I am new to powerlifting, and I am far from being strong. Recently joined a powerlifting gym, before that I did all my training in my basement. So, the question is: Does bodyfat aid a powerlifter? It would seem to me, all things being equal except for percent of bodyfat, you would want to be lean and lift in a lighter class. I am 47, and did my first meet (a push/pull) at 165#. 5'10" and about 8.5% bodyfat. The guys I lift with say I need to move up to 181, eat more, and do less cardio. My gym lifts are 275# bench w/a katana, 460# squat w/a centurion, and a 465# deadlift w/a old metal deadlifter.
No. Variables matter in this order:
You can't flex fat. Then again, you can't have a tiny waist and expect to squat a lot. If your goal is strength and a better total, stop measuring your bodyfat and be whatever size you need to be to move the most weight in a meet.
ive found that when i weigh 300+ i can move weight easily, and when i cut to 250 i have a harder time moving same weight, ill still do it, just not as easy.
Thats what my really question is. Why is that? I would have to guess that you are losing muscle along with the fat.
Considering your lifts, you should eat more. Stop being limited by food. You can always recomp later after you've gotten stronger.
well the weight is distrib. over larger area.
That's what I am doing. Eating more..still clean, but more. Also, cutting back my fasted morning cardio some. That is also allowing me to sleep more. So, I get it: Eat, Sleep, Train. Just trying to understand the body weight aspect of it. At the gym, they said its ""leverages" but I dont know what they mean by that.
You have better biomechanical leverages for the big 3 when you weigh more. You are most affected by more bodyweight during your bench, than your squat, than your deadlift. In the bench a bigger chest reduces the range of motion, it also allows you to be more stable due to the wideness that usually comes with things. More stability = more power. In the squat a bigger gut/wider waist would allow you to essentially use it as stabilization to drive your quads into your gut when you get down in the hole. At the same time a wider waist allows you to distribute weight outwards over a great surface area. In terms of deadlift, this is the one lift least affected by more weight, in part because being of a better body composition allows you to get down to the bar better.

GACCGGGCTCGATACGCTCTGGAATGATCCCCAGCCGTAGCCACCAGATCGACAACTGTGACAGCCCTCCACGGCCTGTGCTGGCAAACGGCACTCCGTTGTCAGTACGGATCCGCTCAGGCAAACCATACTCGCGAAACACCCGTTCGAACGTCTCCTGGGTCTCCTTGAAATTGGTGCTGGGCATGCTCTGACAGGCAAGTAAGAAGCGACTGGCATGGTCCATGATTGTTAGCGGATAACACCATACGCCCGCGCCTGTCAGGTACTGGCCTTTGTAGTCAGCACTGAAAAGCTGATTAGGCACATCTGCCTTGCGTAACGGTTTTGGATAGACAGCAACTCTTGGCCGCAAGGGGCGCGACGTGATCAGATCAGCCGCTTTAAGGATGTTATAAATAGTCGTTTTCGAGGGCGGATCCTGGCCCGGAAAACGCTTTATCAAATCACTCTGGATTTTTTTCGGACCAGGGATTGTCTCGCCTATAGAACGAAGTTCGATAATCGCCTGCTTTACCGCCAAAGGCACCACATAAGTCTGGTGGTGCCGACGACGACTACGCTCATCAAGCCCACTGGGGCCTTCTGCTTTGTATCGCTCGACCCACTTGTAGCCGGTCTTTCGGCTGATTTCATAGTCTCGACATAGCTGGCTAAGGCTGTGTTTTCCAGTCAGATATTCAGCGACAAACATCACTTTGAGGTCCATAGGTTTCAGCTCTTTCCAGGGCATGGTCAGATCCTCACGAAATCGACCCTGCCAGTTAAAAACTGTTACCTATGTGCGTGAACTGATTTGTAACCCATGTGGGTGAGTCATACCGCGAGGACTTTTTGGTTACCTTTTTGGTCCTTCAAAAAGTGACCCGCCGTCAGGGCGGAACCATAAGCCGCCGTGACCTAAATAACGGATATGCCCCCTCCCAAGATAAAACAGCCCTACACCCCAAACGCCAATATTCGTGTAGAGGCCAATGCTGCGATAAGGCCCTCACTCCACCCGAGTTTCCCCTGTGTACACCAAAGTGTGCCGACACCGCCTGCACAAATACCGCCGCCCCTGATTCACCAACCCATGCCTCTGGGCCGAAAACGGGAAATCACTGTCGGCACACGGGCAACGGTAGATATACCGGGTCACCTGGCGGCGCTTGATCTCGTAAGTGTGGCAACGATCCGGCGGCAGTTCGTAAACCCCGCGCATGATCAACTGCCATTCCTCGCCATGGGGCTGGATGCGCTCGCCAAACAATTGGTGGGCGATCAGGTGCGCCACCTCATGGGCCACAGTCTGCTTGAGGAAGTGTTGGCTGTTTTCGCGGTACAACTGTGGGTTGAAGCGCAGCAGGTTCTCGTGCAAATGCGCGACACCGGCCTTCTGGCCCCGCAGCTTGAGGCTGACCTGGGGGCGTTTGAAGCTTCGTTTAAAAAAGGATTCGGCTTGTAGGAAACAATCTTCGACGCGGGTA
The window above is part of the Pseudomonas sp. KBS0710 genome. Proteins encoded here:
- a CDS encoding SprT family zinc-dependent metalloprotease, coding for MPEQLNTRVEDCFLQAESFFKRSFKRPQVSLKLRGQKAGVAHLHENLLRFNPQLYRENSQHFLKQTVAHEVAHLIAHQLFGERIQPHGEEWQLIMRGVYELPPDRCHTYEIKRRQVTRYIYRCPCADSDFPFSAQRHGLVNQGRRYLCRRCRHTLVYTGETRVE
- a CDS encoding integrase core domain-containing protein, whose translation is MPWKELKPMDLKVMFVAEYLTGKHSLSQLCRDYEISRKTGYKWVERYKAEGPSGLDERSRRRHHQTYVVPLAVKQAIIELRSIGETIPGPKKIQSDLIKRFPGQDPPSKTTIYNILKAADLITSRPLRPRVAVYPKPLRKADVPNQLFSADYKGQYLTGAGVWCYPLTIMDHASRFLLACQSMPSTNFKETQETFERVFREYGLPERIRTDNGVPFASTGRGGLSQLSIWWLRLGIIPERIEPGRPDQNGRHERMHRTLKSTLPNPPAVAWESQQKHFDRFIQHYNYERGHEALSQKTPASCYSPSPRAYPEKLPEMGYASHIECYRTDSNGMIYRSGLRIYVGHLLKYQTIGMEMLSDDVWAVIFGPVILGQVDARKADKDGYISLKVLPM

In your case - stop with the fasted morning cardio imo. If anything add some sprint work in or something that will actually help improve your power development instead of simply waste you away.
Thanks! Now I am understanding.
so to keep it simple....
Size = Power.
No. Not in the least. Size can often help with power and is a great tool to bring your lifts up and should be addressed just like any other issue.
Am I slow?
Am I lacking in maximal strength?
Am I lacking in work capacity?
Am I recovering?
Is my size holding me back?
There are many who do not optimize the size they're at because of those other issues, and there are many that are limited by their size more so than anything else. The OP is limited by his size in the sense that he tries to maintain a low bodyfat and probably inhibits his ability to recover.
A 460 squat is strong anyway you look at it especially at 165 so I don't know where you got it in your head you are far from strong.
460 squat - single ply.
460 squat raw would have been "good" at 165.
Fat does play a role in strength and how much you lift. If you lost 35lbs of pure fat, and not one drop of muscle, you would still lose strength.
Right 460 w/single ply. I have a lot of work to do. Never realized how much you really use hamstrings and hips in squatting.
It'll come. Train smart, and don't always train in gear. Gear is supportive (single ply), it's not going to lift it for you. Don't forget the basics of what has gotten people strong for decades.
Don't let your penchant for pretty abs get in the way of some bad ass numbers. Remember, abs on a skinny dude are like big tits on a fat chick....no one cares.
LMAO! Got it!